He was quiet and I could hear my heart beating.
“But dad worries. He worries about money and his job and redundancies. Is he on them too?”
“Not that I’m aware of but dad and I are very different characters and were he to feel that his health would benefit if he were on them, then that would be the sensible thing to do”.
“Do you feel ashamed?”, he asked in a small voice.
“There is a certain stigma attached to mental health and some people find it very difficult to disclose that they need medicinal help to cope with life’s challenges. I don’t exactly shout it from the rooftops, but nevertheless, I don’t see the point in pretending. I am more matter of fact about it. If I had asthma but refused to use an inhaler what would you think?”
“I’d think you were an idiot”.
“Exactly. Similarly if I had tonsillitis or a chest infection, I would be foolish not to take antibiotics. Therefore it stands to reason to me, that if my mind is playing up that I should take the appropriate medication to make it better. Am I making sense?”
“Kinda. I don’t understand why you feel anxious without the tablets though. What can you worry about so much that it makes you unable to function?”.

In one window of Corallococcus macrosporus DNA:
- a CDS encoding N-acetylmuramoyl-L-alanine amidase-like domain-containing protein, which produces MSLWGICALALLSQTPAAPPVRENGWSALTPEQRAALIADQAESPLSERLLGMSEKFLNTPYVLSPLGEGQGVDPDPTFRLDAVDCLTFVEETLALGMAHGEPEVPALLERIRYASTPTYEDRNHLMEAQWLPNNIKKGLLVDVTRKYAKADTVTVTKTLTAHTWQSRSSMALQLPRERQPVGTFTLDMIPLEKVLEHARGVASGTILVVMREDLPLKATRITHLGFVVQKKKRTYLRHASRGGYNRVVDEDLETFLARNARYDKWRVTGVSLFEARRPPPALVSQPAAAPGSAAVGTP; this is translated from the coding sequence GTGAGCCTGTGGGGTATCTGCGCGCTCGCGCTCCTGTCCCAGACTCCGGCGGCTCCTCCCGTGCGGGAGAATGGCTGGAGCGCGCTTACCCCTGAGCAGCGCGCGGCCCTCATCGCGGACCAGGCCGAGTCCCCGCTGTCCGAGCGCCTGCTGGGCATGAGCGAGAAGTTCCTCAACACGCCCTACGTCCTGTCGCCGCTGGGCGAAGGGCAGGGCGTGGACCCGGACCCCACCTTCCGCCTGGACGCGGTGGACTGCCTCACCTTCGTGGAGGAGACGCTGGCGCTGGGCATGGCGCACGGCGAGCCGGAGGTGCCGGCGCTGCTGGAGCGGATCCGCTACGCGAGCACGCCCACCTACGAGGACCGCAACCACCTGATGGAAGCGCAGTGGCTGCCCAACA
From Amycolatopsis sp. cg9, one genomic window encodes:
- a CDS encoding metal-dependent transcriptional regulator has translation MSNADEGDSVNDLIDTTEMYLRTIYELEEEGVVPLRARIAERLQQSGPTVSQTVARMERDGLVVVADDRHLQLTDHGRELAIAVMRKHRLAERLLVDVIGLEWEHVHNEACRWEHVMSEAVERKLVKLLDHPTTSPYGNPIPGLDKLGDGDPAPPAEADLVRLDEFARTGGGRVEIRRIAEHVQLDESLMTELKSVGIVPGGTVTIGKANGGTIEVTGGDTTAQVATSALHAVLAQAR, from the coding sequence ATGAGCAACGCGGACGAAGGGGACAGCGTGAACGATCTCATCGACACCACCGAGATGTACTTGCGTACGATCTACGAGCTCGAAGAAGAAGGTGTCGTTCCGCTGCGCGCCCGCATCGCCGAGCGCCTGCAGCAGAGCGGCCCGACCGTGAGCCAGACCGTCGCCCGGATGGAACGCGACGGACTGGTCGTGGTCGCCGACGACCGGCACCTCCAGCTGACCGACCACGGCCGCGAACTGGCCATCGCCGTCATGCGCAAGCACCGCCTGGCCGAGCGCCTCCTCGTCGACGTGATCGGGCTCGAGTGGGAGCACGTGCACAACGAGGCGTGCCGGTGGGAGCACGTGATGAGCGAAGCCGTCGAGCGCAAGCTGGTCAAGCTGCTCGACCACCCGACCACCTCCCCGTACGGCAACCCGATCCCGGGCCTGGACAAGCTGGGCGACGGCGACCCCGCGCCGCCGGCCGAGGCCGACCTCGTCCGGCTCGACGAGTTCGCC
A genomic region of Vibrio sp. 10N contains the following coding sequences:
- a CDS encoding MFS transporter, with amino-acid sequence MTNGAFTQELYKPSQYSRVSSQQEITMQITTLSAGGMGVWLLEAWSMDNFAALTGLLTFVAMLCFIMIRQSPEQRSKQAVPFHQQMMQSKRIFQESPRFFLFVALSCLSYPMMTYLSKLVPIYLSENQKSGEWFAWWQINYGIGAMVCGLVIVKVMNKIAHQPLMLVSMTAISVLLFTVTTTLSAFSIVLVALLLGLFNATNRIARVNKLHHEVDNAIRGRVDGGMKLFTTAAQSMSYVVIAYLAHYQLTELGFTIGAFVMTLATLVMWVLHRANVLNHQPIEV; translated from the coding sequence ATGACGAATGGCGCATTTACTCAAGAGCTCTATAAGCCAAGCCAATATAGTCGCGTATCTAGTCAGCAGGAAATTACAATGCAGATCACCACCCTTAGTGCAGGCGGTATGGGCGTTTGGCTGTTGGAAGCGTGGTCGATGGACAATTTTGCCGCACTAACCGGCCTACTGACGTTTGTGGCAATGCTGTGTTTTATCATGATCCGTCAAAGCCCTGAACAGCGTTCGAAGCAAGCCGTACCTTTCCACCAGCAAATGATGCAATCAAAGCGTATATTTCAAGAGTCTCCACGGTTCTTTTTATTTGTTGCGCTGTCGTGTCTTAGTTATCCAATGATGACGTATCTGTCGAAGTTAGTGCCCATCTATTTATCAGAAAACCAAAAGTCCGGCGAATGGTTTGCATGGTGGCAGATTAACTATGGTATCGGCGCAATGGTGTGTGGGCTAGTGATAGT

“Well, that’s the big question and one I’ve asked myself a thousand times. I’m older and wiser now though and I refuse to beat myself up about it. No doubt it has something to do with one of my closest relatives being killed when I was a child and, it has affected me since then by worrying myself sick about something tragic and shocking happening again. Of course, what I’ve come to realise is that you can’t control things outside of your control and, whereas perhaps a person without my experience would just not even imagine the unimaginable , I was wasting happy times in my life by just preparing myself, just in case. It is very wearing and a complete waste of time. It was stopping me being in the here and now”.
“You’ve felt like that all your life?”, my son asked me, aghast.
“No, not always, although I spent from that terrible day as a girl until the day grandma died, desperately trying to keep her safe, but it was always out of my control and in the end, she died anyway, when I wasn’t looking, when we were thousands of miles away living in America”.